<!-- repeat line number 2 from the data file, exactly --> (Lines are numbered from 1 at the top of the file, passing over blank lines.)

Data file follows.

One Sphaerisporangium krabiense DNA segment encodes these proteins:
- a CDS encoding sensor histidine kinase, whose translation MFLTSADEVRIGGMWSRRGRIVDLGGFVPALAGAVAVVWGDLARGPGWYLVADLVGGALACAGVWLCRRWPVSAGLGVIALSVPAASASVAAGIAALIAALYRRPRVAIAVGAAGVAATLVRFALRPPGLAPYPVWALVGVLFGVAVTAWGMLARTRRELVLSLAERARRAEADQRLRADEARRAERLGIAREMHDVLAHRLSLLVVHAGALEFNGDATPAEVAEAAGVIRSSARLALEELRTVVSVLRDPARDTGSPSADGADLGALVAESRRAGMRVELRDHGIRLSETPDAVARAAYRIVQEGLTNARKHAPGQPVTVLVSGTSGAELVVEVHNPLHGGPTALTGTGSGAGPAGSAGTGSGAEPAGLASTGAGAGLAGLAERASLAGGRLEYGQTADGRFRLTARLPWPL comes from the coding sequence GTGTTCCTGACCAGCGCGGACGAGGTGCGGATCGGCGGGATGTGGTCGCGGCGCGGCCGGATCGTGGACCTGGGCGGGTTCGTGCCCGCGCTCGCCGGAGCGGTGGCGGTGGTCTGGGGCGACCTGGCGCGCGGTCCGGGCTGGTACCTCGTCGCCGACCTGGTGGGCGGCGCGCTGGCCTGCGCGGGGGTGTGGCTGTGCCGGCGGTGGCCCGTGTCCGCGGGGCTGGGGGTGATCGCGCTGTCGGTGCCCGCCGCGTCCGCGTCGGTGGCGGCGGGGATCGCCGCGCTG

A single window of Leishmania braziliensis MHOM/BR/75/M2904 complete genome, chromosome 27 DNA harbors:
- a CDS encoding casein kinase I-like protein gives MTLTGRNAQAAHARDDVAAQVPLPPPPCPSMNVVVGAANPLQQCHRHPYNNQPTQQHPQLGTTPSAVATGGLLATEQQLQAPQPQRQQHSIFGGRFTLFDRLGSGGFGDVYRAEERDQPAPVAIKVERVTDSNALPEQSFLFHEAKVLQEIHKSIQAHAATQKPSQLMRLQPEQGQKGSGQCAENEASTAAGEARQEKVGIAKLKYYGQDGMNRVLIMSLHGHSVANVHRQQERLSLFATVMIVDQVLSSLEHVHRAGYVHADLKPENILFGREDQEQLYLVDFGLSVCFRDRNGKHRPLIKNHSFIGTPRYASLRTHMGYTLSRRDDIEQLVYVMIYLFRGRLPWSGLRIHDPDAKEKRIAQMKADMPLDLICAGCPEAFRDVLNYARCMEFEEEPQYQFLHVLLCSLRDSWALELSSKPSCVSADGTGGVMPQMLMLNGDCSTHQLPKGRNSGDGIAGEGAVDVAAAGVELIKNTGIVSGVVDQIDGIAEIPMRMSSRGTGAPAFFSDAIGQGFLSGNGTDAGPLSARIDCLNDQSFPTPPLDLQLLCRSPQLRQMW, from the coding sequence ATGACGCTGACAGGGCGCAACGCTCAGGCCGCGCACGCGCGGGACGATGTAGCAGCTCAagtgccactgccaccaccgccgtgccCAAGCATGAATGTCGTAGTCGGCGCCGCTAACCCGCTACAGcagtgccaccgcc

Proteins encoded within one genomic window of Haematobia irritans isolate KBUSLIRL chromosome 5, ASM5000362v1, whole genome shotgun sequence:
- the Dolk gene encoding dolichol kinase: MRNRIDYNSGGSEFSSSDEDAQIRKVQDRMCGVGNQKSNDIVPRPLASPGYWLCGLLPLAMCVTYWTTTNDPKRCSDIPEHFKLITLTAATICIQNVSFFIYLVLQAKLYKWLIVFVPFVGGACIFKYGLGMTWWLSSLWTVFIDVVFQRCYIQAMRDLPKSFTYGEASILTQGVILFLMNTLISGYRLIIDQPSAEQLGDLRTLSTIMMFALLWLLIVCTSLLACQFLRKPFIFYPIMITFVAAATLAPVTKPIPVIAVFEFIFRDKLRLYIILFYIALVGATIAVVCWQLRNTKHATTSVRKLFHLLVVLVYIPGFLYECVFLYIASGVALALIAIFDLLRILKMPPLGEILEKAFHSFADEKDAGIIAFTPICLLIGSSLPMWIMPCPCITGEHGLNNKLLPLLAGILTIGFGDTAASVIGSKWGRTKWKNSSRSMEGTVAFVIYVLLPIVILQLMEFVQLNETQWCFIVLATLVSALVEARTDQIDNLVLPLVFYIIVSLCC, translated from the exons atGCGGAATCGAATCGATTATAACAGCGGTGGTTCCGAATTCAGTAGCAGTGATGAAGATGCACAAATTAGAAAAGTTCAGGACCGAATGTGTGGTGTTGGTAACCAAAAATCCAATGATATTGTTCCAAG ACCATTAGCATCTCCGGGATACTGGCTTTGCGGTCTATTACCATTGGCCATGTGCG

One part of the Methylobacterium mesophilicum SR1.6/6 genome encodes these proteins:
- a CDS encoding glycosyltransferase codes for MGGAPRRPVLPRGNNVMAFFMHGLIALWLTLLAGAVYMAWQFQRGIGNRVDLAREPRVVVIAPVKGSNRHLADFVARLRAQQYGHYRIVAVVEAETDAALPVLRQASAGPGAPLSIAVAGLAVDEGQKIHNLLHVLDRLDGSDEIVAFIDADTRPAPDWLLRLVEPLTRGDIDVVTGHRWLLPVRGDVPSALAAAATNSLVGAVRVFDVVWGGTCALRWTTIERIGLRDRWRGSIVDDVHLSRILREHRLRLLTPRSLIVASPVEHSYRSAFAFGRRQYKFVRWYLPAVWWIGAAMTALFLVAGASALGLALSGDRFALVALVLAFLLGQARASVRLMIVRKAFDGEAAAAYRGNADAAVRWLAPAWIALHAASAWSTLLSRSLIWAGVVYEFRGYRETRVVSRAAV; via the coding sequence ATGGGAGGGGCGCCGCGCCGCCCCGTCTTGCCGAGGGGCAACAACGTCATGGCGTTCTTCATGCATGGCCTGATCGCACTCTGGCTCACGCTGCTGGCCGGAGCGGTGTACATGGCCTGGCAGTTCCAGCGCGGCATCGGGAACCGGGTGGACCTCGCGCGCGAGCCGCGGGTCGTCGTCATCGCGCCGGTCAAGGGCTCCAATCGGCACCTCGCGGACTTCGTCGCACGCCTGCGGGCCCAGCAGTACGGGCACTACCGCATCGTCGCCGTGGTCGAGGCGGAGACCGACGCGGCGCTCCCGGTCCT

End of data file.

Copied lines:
- a CDS encoding sensor histidine kinase, whose translation MFLTSADEVRIGGMWSRRGRIVDLGGFVPALAGAVAVVWGDLARGPGWYLVADLVGGALACAGVWLCRRWPVSAGLGVIALSVPAASASVAAGIAALIAALYRRPRVAIAVGAAGVAATLVRFALRPPGLAPYPVWALVGVLFGVAVTAWGMLARTRRELVLSLAERARRAEADQRLRADEARRAERLGIAREMHDVLAHRLSLLVVHAGALEFNGDATPAEVAEAAGVIRSSARLALEELRTVVSVLRDPARDTGSPSADGADLGALVAESRRAGMRVELRDHGIRLSETPDAVARAAYRIVQEGLTNARKHAPGQPVTVLVSGTSGAELVVEVHNPLHGGPTALTGTGSGAGPAGSAGTGSGAEPAGLASTGAGAGLAGLAERASLAGGRLEYGQTADGRFRLTARLPWPL comes from the coding sequence GTGTTCCTGACCAGCGCGGACGAGGTGCGGATCGGCGGGATGTGGTCGCGGCGCGGCCGGATCGTGGACCTGGGCGGGTTCGTGCCCGCGCTCGCCGGAGCGGTGGCGGTGGTCTGGGGCGACCTGGCGCGCGGTCCGGGCTGGTACCTCGTCGCCGACCTGGTGGGCGGCGCGCTGGCCTGCGCGGGGGTGTGGCTGTGCCGGCGGTGGCCCGTGTCCGCGGGGCTGGGGGTGATCGCGCTGTCGGTGCCCGCCGCGTCCGCGTCGGTGGCGGCGGGGATCGCCGCGCTG